Teacher inspired professor's passion for science

December 26, 2007

ASU professor Julie Luft’s passion for science was apparent early in her life. As a ninth-grader, she became curious about the process for gasifying coal and asked her science teacher how it was done. The question sparked an impromptu experiment.

“My teacher actually let me do something that was not in the textbook,” Luft says. Download Full Image

She credits this experience and encouragement she received from her science teacher and parents as the early inspiration for her career as a science educator.

“I decided to get a Ph.D. because I was frustrated as a teacher,” she says. “I just couldn’t figure out how to teach science in a manner that served students.”

After completing her doctorate at the University of Iowa in 1994, Luft planned to return to teaching high school science until a faculty mentor suggested that she consider an academic career focused on research, “as it’s what makes a difference in the classroom,” she says.

These words of wisdom have stayed with Luft and continue to inspire her work.

Today, Luft’s research, which focuses on understanding the factors that contribute to successful science teacher induction and retention programs, is at the frontiers of the field. Several of her research programs and initiatives have been funded continuously by the National Science Foundation since she joined the Mary Lou Fulton College in 2005 as a professor of curriculum and instruction. Among them is a grant-funded project that has resulted in the publication of three new books written for secondary science teachers.

Luft is a co-editor of “Science as Inquiry in the Secondary Setting,” “Reforming Secondary Science Instruction” and “Technology in the Secondary Science Classroom,” each with Randy Bell, an associate professor of science and technology at the University of Virginia, and Julie Gess-Newsome, the J. Lawrence Walkup Distinguished Professor of Science Education at Northern Arizona University. The books were published by the National Science Teachers Association.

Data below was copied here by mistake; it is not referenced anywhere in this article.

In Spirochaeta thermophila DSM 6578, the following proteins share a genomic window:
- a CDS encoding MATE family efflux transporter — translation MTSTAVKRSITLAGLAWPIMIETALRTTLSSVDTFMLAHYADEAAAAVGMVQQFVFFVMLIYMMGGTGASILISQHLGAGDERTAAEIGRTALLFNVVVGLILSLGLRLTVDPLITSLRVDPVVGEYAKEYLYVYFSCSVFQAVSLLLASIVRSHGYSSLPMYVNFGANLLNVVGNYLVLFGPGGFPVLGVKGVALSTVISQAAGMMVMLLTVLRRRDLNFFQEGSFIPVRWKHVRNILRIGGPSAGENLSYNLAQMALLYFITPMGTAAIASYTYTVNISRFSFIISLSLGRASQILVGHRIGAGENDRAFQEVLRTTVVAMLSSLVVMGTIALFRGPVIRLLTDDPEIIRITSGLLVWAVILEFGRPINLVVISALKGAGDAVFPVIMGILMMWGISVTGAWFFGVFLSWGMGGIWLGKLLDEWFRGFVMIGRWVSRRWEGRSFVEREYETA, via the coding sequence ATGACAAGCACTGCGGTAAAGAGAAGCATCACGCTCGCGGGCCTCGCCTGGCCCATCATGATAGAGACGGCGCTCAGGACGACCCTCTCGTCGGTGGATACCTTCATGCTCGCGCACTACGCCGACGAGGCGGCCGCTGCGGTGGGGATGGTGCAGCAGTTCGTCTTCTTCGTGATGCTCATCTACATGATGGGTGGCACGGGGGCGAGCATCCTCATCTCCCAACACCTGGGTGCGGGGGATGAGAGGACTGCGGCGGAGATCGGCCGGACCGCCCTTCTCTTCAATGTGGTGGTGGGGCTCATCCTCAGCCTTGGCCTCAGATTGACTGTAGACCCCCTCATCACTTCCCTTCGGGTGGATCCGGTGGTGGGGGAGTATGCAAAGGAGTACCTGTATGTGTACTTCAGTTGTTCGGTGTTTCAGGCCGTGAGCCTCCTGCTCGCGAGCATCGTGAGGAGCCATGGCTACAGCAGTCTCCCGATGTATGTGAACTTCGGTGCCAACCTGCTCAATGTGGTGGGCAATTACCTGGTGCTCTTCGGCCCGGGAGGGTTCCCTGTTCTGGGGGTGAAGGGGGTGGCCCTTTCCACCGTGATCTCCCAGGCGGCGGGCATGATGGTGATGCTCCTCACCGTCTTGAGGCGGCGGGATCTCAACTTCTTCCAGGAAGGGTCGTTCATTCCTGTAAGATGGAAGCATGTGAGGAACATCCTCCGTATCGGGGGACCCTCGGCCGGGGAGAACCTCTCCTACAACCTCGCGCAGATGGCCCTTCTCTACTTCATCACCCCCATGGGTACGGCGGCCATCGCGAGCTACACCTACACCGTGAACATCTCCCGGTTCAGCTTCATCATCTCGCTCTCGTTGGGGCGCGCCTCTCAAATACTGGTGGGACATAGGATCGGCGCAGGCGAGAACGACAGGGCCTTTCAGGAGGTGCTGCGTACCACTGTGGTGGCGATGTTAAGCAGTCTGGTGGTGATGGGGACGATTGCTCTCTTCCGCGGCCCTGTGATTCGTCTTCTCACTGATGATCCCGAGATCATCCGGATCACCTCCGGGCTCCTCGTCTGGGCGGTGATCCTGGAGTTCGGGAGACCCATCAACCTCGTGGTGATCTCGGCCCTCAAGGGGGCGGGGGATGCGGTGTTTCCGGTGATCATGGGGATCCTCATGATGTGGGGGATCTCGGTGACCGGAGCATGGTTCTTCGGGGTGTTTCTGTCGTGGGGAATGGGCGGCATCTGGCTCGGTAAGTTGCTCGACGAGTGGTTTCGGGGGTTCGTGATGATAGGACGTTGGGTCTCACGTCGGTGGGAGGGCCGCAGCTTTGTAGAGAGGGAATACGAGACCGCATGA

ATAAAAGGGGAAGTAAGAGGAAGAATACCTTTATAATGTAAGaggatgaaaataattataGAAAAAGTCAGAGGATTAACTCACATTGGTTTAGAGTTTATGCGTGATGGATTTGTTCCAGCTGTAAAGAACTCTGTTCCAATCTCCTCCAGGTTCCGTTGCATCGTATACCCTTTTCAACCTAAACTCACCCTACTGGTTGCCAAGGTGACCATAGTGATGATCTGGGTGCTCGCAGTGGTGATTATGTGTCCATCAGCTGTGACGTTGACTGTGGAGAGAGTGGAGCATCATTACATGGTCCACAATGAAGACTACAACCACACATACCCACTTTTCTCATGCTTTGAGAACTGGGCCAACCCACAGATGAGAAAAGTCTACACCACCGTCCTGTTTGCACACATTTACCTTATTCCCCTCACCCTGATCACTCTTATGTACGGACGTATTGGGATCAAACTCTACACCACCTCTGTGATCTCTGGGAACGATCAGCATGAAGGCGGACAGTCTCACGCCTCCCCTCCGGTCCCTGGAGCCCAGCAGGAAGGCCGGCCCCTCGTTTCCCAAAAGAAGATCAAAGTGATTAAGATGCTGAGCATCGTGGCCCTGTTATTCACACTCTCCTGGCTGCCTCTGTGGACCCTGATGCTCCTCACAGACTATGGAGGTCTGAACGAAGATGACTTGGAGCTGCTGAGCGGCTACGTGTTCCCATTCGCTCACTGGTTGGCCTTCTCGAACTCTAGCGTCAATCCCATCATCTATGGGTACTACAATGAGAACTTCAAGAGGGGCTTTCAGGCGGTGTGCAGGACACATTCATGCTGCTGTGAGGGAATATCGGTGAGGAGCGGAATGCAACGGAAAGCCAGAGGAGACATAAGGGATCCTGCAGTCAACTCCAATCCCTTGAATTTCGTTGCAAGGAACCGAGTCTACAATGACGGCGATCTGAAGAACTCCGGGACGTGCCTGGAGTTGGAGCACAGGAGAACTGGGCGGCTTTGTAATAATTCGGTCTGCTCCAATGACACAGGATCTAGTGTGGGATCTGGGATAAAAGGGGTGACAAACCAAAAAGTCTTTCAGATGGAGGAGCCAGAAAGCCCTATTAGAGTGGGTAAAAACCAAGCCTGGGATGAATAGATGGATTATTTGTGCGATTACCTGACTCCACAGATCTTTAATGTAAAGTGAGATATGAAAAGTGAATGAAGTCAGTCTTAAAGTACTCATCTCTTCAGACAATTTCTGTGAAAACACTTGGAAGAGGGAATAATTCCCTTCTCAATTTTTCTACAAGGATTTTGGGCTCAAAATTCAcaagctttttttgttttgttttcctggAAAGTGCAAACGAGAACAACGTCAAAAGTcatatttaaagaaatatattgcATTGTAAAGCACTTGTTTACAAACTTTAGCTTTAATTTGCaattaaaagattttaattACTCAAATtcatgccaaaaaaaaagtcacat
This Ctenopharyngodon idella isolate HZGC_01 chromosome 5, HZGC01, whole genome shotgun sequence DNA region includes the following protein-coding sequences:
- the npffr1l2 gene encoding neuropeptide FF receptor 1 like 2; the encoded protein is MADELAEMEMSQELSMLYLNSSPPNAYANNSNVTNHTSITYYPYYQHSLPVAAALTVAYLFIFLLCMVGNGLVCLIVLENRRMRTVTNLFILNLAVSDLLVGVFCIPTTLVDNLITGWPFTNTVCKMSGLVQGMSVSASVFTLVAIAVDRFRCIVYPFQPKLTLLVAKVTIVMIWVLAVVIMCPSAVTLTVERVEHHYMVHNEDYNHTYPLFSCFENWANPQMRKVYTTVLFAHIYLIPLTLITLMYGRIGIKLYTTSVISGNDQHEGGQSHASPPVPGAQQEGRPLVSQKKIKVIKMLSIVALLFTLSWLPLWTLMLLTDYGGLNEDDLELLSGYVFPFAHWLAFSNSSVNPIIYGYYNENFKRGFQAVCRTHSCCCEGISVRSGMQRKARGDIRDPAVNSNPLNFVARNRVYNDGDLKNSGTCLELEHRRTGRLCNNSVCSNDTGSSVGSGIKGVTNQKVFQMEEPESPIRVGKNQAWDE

“The content of these publications is outstanding,” says George Hynd, who will join ASU in January as senior vice provost for education and innovation, and dean of the Mary Lou Fulton College of Education. “This is truly a great reflection of Julie Luft’s hard work and accomplishments as a professor and scholar. I’m looking forward with excitement to working with Dr. Luft and the many dynamic faculty members within the college and across the university when I join ASU very shortly.”

The chapters in Luft’s books were written by leading researchers in science education, including Doug Clark, an assistant professor of curriculum and instruction with the Mary Lou Fulton College of Education. The books can be used in study groups, pre-service methods courses or in professional development activities.

“They were written with the goal of sending the best information to teachers, to initiate discussion, support the use of inquiry and technology in the classroom, and reform in the schools,” Luft says.

While hard copies will be available for purchase, NSTA will offer these books to teachers in an electronic format at no charge, which is a first for the association. Luft says any royalties for the hard-cover sales – which she hopes will be none because of the free electronic format – will be returned to NSTA to set up an account for science teacher professional development.

“This was a deal I cut with the publisher to ensure that our writings are shared in order to help enhance secondary science education,” Luft says. “We are on the cutting edge of publishing with NSTA, and the association has been eager to be involved.”

Additionally, Luft is leading a $1.4 million grant-funded project titled “Exploring the Development of Beginning Secondary Science Teachers in Various Induction Programs.”

The project is innovative and urgent, as current data on teacher attrition in the United States continues to indicate that qualified secondary science teachers are leaving the profession annually at alarming rates for reasons other than retirement – with the majority indicating job dissatisfaction as a major factor in their departures.

Luft says there is compelling evidence that the teacher preparation process doesn’t end with pre-service coursework leading to initial certification. Well-configured induction programs ensure that new teachers sustain and strengthen their skills and knowledge to influence student learning.

“Unfortunately, most new teachers receive the same type of induction program, regardless of their content background or teaching objective,” she says. “Providing support for content area specialists is critical in the first years of teaching, and we are just learning how important this is in the field of science.”